EIGHT CONDITIONS
Clifford E Carnicom
September 17 2000

The following are conditions that are expected to be satisfied in
identifying certain particles or compounds regularly emitted into the
atmosphere from recorded aircraft aerosol operations since the
beginning of 1999. This set of conditions is not intended to
encompass all phases of the operations, and they do not exclude
further consideration given to materials of a fibrous or gel-like
nature, along with biological components that have been identified
within received samples. These conditions will be revised as
circumstances, information or research requires.

1. The material of concern is most likely a salt, since salts are
the most effective cloud condensation nuclei, and most of them absorb
moisture starting at relative humidities of 70% or greater.

2. The salt form that is being searched for absorbs water at
relative humidities as low as 30%, due to repeated observations of
this occurrence in the southwest U.S. high desert regions. That such
salts do exist is evidenced by such examples as strontium chloride, a
salt form which will absorb water at relative humidities as low as
27%. Special attention should be given to elements in the same group
(Group IIA) of the periodic table of the elements for this same
characteristic. Examples of the elements included within this group are magnesium,
calcium, and barium.

3. The salt form is expected to form a hydroxide when combined with
moisture in the atmosphere, due to recent pH testing which indicates
a higher alkaline level than is expected. At this stage of the investigation,
the results are statistically significant. Additional pH test results are
urgently needed from across the country to confirm or to refute this
hypothesis.

It is emphasized once again that:

"The single most important chemical species in clouds and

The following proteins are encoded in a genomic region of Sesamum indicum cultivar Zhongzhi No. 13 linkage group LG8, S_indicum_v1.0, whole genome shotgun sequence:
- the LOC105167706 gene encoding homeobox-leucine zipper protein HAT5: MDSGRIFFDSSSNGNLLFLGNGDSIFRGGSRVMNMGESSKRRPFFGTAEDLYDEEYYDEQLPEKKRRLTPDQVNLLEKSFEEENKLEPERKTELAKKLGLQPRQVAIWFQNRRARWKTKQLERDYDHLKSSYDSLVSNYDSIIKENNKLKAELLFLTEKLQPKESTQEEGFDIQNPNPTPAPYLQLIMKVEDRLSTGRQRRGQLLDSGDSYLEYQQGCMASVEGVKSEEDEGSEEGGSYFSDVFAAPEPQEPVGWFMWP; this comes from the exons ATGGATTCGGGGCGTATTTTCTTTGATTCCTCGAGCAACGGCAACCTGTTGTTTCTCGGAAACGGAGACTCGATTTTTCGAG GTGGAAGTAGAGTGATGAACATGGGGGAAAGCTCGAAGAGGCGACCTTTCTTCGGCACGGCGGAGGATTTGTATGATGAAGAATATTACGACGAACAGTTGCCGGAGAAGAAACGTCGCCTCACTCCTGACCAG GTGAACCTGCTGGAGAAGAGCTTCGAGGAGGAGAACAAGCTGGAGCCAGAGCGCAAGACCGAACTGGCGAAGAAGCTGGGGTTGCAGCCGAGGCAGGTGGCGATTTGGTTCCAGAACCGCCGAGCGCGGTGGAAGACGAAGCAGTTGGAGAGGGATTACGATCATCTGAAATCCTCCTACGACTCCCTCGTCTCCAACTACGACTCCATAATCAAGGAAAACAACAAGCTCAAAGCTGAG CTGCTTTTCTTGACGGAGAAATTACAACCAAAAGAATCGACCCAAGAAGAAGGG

precipitation is the hydrogen ion (H+), whose concentration can be
indicated by specifying the solution's acidity, or pH value. You may
recall from high school chemistry that the pH scale ranges from 0 to
14, low pH values indicating high acidity (high concentrations of H+)
and high pH values indicating high alkalinity (low concentrations of H+)"

from Atmosphere, Climate, and Change by Graedel and Crutzen,
Scientific American, 1997.

4. The salt form is expected to be highly soluble.

5. The salt form(s) is expected to be white in color, both before
and after the hydration occurs, and is expected to be of a powder or
crystalline nature.

6. The reaction involving hydration is expected to be exothermic in
nature, releasing heat to the surroundings.

7. The salt form is expected to have commercial applications for
dessication, or drying.

8. The pressure of the water vapor within the hydrated compound at
equilibrium at -50deg C. is expected to be approximately .0143 torr,
based upon the assumption of moisture at a relative humidity level of
approximately 30%.

Additional notes:

1. It remains the case that the linked set of compounds that includes
barium oxide, barium hydroxide and barium hydrate, appear thus far
to satisfy the conditions stated above.

2. An anonymous, but stated to be reliable source, has stated that
barium salts are used within the aerosol operations.

3. In consideration of item 2 of the conditions stated above, there
are four prominent salt forms that occur within Group IIA of the
periodic table of the elements:

Salt Solubility Constant

MgOH2 5.61E-12
CaOH2 4.86E-6
SrOH2 6.40E-3
BaOH2 1.30E-2

The solubility of BaOH2 stands as unique amongst the group,
especially when compared with the absorption properties of strontium
chloride referenced above. The metallic nature of the elements
increase from the top toward the bottom of the list.

Based upon the results above, an urgent need exists for environmental
trace metal testing and pH testing of rainwaters in order to confirm
or refute the hypotheses which are presented.

Clifford E Carnicom
September 17 2000
Authored at Lake Heron, NM


Please also refer to:

A Case For Testing
pH Test Alert
pH Test Results

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